When I was doing my PhD, and had worked this out, and was bemoaning it to my relatives in Greece, they sadly nodded their heads. They were in Greece: they knew all about a shortage of positions meaning that contacts take priority over merit.
Let me give you an anecdote. I was out of the PhD 8 years, but still hanging around uni (as an IT guy now). I was mates with a current PhD; German, as it happens. We’d learned that a PhD student who’d just finished was already lined up for a postdoc at Berkeley.
—Who does she know?, I growled to him.
—Nick, I must object! said my German friend most Germanly. X is an excellent scholar!
—And so are you, German friend, and so am I. Who does she know?
X was an excellent scholar. She was also the favourite of the head of department, who was well connected. She got a lectureship back in Australia five years later. A couple of years after that, so did my German friend. Also an excellent scholar.
I work in IT. I was no worse a scholar. I was worse at having contacts, did not pick my supervisor strategically, and worked in an area that would never get me a job.
Yasin: Publish. Network. Work on fashionable areas. Rinse, repeat. And like Haidar Abboud said: Perseverance. (Which means have alternative sources of income in the meantime.)
And punch your Doktorvater in the face, next time you see him, for allowing you to think that merit alone is going to get you a uni job.
Lots. Your search term is tsitakismos, the Greek name for the affrication of palatal /k/ [c] to [tʃ, tɕ, ts], as exemplified by the pronunciation of /ke/ “and” as /tʃe/ instead of Standard Greek [ce].
Going through the Centre for the Greek Language’s writeup of Modern dialects, and looking for that tsitakismos keyword:
- Some islands in the Dodecanese
- Cypriot (as [dʒe])
- Northern Dialects
- Lesbos, Skyros, Mykonos
- Cappadocian (refugee, moribund)
- Southern Italian Greek (not in Greece)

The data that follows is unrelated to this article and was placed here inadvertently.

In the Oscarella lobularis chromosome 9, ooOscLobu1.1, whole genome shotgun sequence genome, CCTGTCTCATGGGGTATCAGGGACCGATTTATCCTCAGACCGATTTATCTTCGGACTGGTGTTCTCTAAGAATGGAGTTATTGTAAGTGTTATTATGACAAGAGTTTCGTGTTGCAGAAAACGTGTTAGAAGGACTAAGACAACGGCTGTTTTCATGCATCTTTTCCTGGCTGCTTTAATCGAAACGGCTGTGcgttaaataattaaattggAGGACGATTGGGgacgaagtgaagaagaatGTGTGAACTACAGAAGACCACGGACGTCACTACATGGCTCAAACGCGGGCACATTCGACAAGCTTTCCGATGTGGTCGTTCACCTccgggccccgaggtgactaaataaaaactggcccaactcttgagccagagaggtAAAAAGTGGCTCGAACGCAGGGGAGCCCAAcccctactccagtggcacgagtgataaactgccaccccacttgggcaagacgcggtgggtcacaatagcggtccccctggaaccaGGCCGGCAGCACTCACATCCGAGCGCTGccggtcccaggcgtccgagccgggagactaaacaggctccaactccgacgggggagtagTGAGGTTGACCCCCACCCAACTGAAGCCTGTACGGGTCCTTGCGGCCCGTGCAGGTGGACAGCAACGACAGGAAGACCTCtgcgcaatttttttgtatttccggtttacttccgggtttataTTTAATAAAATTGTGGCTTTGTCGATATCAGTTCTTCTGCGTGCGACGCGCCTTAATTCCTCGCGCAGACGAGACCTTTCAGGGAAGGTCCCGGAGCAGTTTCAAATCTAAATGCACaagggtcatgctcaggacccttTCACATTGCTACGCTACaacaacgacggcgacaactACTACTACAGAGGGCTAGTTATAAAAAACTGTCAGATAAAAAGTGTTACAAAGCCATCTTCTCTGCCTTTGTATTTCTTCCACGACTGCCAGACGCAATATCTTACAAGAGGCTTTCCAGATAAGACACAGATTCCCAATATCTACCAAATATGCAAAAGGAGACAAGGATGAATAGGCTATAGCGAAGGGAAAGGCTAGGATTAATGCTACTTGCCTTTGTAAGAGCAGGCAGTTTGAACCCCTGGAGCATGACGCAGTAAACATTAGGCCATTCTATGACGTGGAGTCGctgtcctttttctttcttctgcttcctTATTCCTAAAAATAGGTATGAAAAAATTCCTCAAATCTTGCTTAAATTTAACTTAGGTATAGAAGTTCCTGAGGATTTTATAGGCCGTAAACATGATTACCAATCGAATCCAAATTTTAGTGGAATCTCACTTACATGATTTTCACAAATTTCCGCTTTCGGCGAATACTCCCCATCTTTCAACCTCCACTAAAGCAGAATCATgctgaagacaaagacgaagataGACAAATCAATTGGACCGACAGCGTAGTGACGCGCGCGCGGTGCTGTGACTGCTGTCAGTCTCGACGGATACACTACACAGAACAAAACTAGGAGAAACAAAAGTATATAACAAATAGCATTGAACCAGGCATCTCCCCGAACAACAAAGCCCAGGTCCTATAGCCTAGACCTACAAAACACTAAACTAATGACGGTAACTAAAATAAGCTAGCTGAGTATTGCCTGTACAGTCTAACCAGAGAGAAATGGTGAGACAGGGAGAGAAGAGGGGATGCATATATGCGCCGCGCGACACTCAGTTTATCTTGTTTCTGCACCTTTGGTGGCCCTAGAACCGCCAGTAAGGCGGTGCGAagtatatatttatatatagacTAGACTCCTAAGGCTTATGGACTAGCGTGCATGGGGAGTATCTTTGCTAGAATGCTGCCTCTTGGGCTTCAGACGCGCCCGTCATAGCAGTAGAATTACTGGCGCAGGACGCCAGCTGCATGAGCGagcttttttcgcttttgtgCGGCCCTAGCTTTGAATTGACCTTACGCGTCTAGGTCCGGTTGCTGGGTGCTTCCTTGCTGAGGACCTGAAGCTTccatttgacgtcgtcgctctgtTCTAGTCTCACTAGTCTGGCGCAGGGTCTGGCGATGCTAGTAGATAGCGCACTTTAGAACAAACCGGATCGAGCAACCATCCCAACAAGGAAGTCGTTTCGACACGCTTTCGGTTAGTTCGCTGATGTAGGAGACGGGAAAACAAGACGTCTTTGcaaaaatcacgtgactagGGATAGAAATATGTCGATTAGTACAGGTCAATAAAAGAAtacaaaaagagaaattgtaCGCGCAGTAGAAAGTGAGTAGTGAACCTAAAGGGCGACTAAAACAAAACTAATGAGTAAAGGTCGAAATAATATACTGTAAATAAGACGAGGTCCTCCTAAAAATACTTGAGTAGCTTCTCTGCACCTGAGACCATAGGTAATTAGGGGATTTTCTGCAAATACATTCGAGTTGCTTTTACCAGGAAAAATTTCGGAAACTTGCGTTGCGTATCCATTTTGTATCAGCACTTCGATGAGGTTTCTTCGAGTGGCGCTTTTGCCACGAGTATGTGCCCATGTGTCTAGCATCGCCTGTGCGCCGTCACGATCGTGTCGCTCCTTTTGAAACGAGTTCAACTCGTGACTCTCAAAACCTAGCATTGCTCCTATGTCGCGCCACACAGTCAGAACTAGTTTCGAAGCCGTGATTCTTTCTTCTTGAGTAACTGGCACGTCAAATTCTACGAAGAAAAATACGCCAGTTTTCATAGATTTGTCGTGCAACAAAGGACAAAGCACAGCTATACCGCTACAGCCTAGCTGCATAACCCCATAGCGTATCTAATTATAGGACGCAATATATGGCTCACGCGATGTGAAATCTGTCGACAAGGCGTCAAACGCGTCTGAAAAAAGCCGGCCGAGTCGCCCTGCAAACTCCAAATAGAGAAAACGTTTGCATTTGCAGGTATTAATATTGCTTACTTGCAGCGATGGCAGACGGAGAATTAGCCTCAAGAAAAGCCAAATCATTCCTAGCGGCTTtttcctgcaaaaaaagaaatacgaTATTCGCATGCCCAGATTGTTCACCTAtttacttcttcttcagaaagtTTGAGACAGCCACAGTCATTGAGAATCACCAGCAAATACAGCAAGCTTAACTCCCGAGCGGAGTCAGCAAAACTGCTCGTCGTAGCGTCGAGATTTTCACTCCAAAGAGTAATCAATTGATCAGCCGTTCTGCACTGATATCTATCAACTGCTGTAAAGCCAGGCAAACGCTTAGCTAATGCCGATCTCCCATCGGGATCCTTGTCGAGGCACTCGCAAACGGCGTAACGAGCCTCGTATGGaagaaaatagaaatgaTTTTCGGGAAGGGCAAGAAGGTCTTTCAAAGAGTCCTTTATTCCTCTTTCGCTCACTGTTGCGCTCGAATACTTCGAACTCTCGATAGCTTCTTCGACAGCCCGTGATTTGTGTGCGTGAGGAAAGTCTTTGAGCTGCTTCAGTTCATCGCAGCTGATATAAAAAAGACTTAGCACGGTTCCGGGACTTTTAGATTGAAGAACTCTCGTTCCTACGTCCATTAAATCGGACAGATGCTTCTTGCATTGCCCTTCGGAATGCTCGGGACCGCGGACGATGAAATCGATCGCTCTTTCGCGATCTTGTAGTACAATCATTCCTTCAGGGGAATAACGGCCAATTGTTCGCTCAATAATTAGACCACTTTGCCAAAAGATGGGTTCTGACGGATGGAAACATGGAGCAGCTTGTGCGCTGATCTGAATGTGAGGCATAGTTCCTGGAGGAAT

- At least some parts of the Peloponnese
- Old Athenian (including Aegina, Kyme, Megara)
- Cretan and the Cyclades
In fact, as I’ve already mentioned in another answer, somewhere, the better questions to ask is: Where does tsitakismos not happen? The answer appears to be the Greek mainland and the Ionian islands, some bits of the Peloponnese and Attica excepted.
Incidentally, Greek dialectologists seem to have only worked out in 1983 (Contossopoulos’ paper) that the real split between Greek dialects is the word for “what”: τι vs ίντα, separating Aegean Islands and Old Athenian from the Mainland. That split corresponds closely to the tsitakismos isοgloss. The three Northern dialect exceptions, for example, are islands.
EDIT: cc Dimitris Almyrantis Philip Newton I’ve just stumbled on this paper from last year by Pantelidis: http://ins.web.auth.gr/images/ME… , which fascinatingly suggests that there are old connections between Old Athenian and Peloponnesian, and concludes that Old Athenian used to be spoken in Eastern Central Greece, which now speaks Northern Greek or Arvanitika. He notes, pp. 307–8, that tsitakismos turns up in bits (bits) of both the Peloponnese and Central Greece, though there is just too little data to work out how old and extensive the phenomenon is.